WuGuoLiuEtAl2019

Référence

Wu, X., Guo, W., Liu, H., Li, X., Peng, C., Allen, C.D., Zhang, C., Wang, P., Pei, T., Ma, Y., Tian, Y., Song, Z., Zhu, W., Wang, Y., Li, Z., Chen, D. (2019) Exposures to temperature beyond threshold disproportionately reduce vegetation growth in the northern hemisphere. National Science Review, 6(4):786-795. (Scopus )

Résumé

In recent decades, terrestrial vegetation in the northern hemisphere (NH) has been exposed to warming and more extremely high temperatures. However, the consequences of these changes for terrestrial vegetation growth remain poorly quantified and understood. By examining a satellite-based vegetation index, tree-ring measurements and land-surface model simulations, we discovered a consistent convex pattern in the responses of vegetation growth to temperature exposure (TE) for forest, shrub and grass in both the temperate (30°-50° N) and boreal (50°-70° N) NH during the period of 1982-2012. The response of vegetation growth to TE for the three vegetation types in both the temperate and boreal NH increased convergently with increasing temperature, until vegetation type-dependent temperature thresholds were reached. A TE beyond these temperature thresholds resulted in disproportionately weak positive or even strong negative responses. Vegetation growth in the boreal NH was more vulnerable to extremely high-temperature events than vegetation growth in the temporal NH. The non-linear responses discovered here provide new insights into the dynamics of northern terrestrial ecosystems in a warmer world. © 2019 The Author(s) 2018. Published by Oxford University Press on behalf of China Science Publishing & Media Ltd.

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@ARTICLE { WuGuoLiuEtAl2019,
    AUTHOR = { Wu, X. and Guo, W. and Liu, H. and Li, X. and Peng, C. and Allen, C.D. and Zhang, C. and Wang, P. and Pei, T. and Ma, Y. and Tian, Y. and Song, Z. and Zhu, W. and Wang, Y. and Li, Z. and Chen, D. },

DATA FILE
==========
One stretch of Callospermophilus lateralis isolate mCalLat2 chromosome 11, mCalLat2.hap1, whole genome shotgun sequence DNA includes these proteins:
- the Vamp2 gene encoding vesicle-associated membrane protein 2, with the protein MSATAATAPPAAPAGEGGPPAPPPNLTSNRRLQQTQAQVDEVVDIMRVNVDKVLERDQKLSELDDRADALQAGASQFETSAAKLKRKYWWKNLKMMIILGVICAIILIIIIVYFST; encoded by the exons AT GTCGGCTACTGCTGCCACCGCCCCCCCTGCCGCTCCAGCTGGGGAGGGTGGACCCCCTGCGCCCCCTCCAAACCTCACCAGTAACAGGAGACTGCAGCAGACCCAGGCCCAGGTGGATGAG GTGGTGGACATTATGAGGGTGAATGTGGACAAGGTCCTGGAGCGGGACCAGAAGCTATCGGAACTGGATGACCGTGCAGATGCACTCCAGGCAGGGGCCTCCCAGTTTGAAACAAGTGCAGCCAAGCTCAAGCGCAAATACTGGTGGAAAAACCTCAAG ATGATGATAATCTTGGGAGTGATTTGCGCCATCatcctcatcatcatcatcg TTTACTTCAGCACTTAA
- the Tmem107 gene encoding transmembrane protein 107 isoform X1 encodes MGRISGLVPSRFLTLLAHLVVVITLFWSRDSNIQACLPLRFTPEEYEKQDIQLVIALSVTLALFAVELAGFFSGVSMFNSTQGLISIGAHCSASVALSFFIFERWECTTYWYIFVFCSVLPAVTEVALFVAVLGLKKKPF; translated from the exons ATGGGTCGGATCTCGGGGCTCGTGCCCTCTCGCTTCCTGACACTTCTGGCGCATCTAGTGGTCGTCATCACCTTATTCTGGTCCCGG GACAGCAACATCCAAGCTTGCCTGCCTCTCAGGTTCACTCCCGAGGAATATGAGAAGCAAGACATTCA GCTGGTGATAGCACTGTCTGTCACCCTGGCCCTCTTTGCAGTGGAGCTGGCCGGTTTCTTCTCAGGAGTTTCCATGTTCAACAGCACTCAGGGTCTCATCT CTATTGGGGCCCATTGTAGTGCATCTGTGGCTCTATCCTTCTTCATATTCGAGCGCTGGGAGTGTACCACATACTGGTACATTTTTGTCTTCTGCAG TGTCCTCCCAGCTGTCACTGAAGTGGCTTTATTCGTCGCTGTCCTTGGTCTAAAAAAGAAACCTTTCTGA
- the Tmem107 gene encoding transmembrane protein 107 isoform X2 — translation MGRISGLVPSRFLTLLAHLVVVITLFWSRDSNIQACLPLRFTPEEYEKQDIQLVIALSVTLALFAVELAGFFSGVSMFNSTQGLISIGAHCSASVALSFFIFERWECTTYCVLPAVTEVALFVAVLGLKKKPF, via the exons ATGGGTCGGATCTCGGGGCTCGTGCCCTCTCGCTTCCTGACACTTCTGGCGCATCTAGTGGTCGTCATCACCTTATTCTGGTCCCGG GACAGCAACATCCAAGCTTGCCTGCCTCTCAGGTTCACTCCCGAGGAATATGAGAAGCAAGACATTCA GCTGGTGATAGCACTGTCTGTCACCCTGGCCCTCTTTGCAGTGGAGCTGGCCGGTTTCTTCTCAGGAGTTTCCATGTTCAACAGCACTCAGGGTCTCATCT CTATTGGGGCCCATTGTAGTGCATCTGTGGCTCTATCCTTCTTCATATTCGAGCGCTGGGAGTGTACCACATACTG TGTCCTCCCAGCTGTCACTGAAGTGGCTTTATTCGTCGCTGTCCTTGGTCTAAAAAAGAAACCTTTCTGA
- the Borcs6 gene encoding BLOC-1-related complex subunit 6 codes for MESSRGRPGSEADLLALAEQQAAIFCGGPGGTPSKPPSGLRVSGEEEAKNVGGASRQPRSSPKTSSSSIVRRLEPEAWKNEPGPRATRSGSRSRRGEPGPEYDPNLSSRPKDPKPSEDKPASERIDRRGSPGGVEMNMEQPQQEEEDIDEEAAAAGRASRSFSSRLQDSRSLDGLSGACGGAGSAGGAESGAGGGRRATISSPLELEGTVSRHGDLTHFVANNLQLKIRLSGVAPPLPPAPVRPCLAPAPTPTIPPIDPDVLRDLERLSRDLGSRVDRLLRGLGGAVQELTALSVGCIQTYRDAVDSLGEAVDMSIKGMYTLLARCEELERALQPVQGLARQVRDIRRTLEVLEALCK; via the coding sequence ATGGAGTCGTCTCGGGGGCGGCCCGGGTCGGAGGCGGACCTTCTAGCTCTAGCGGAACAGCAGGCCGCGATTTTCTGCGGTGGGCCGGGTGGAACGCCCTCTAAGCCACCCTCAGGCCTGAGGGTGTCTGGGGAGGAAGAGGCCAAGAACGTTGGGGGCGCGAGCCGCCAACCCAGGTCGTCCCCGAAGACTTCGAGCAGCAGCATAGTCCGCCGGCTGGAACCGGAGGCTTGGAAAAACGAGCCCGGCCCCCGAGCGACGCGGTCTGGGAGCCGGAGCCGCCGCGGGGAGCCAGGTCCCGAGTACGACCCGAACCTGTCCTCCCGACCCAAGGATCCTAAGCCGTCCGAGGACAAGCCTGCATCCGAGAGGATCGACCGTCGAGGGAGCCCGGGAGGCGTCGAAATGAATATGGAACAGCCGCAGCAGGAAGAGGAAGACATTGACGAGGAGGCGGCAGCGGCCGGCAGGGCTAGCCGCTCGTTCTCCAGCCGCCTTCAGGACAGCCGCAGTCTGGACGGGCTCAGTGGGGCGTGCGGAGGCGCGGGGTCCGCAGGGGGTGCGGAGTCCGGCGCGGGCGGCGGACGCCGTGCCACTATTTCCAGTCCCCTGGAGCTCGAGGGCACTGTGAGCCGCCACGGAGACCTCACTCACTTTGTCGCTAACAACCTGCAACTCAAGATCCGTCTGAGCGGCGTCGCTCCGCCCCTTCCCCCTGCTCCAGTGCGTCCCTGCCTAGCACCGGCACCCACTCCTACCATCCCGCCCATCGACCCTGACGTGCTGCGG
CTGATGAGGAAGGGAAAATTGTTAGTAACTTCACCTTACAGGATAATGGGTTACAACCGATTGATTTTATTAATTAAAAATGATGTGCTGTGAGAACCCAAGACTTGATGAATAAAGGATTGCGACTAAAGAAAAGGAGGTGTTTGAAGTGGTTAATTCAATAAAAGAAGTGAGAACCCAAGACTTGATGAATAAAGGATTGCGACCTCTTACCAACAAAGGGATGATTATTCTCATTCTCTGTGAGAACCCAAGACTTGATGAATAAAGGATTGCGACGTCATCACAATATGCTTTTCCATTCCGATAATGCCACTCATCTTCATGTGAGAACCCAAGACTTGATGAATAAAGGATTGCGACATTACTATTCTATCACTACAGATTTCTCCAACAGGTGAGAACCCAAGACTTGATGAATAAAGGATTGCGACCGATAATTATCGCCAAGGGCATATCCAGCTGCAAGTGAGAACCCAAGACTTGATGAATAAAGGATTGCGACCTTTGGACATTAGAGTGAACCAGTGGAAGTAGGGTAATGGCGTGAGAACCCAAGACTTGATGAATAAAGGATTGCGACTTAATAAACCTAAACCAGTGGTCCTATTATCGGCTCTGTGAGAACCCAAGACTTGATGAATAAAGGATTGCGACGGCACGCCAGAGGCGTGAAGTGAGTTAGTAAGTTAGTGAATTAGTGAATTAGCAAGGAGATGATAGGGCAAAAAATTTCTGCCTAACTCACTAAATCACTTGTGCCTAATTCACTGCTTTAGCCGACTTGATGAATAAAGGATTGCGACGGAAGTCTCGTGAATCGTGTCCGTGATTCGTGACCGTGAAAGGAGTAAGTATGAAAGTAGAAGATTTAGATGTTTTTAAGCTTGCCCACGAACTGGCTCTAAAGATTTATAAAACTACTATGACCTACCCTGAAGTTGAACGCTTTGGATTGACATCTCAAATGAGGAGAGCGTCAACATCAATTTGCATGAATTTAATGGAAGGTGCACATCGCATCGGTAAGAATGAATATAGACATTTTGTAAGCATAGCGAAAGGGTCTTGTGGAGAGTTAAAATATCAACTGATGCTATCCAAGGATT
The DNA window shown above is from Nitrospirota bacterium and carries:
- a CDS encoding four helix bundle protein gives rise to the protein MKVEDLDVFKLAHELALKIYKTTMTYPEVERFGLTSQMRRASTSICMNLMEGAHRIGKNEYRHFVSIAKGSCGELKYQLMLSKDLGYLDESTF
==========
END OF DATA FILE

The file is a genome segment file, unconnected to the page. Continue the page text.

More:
TITLE = { Exposures to temperature beyond threshold disproportionately reduce vegetation growth in the northern hemisphere },
    JOURNAL = { National Science Review },
    YEAR = { 2019 },
    VOLUME = { 6 },
    NUMBER = { 4 },
    PAGES = { 786-795 },
    NOTE = { cited By 0 },
    ABSTRACT = { In recent decades, terrestrial vegetation in the northern hemisphere (NH) has been exposed to warming and more extremely high temperatures. However, the consequences of these changes for terrestrial vegetation growth remain poorly quantified and understood. By examining a satellite-based vegetation index, tree-ring measurements and land-surface model simulations, we discovered a consistent convex pattern in the responses of vegetation growth to temperature exposure (TE) for forest, shrub and grass in both the temperate (30°-50° N) and boreal (50°-70° N) NH during the period of 1982-2012. The response of vegetation growth to TE for the three vegetation types in both the temperate and boreal NH increased convergently with increasing temperature, until vegetation type-dependent temperature thresholds were reached. A TE beyond these temperature thresholds resulted in disproportionately weak positive or even strong negative responses. Vegetation growth in the boreal NH was more vulnerable to extremely high-temperature events than vegetation growth in the temporal NH. The non-linear responses discovered here provide new insights into the dynamics of northern terrestrial ecosystems in a warmer world. © 2019 The Author(s) 2018. Published by Oxford University Press on behalf of China Science Publishing & Media Ltd. },
    AFFILIATION = { State Key Laboratory of Earth Surface Processes and Resource Ecology, Beijing Normal University, Beijing, 100875, China; Faculty of Geographical Science, Beijing Normal University, Beijing, 100875, China; College of Urban and Environmental Science, Peking University, Beijing, 100871, China; Institute of Environment Sciences, University of Quebec, Montreal, QC G1K 9H7, Canada; US Geological Survey, Fort Collins Science Center, Jemez Mountains Field Station, Los Alamos, NM 87544, United States; Institute of the Surface-Earth System Science Research, Tianjin University, Tianjin, 300072, China; State Key Laboratory of Urban and Regional Ecology, Research Center for Eco-Environmental Sciences, Chinese Academy of Sciences, Beijing, 100085, China; Regional Climate Group, Department of Earth Sciences, University of Gothenburg, Gothenburg, 460, Sweden },
    AUTHOR_KEYWORDS = { extremely high temperature; non-linear response; temperate and boreal northern hemisphere; temperature exposure; vegetation growth },
    DOCUMENT_TYPE = { Article },
    DOI = { 10.1093/nsr/nwy158 },
    SOURCE = { Scopus },
    URL = { https://www.scopus.com/inward/record.uri?eid=2-s2.0-85072754113&doi=10.1093%2fnsr%2fnwy158&partnerID=40&md5=19b32373cd3d5322278b0022f2e593ca },
}

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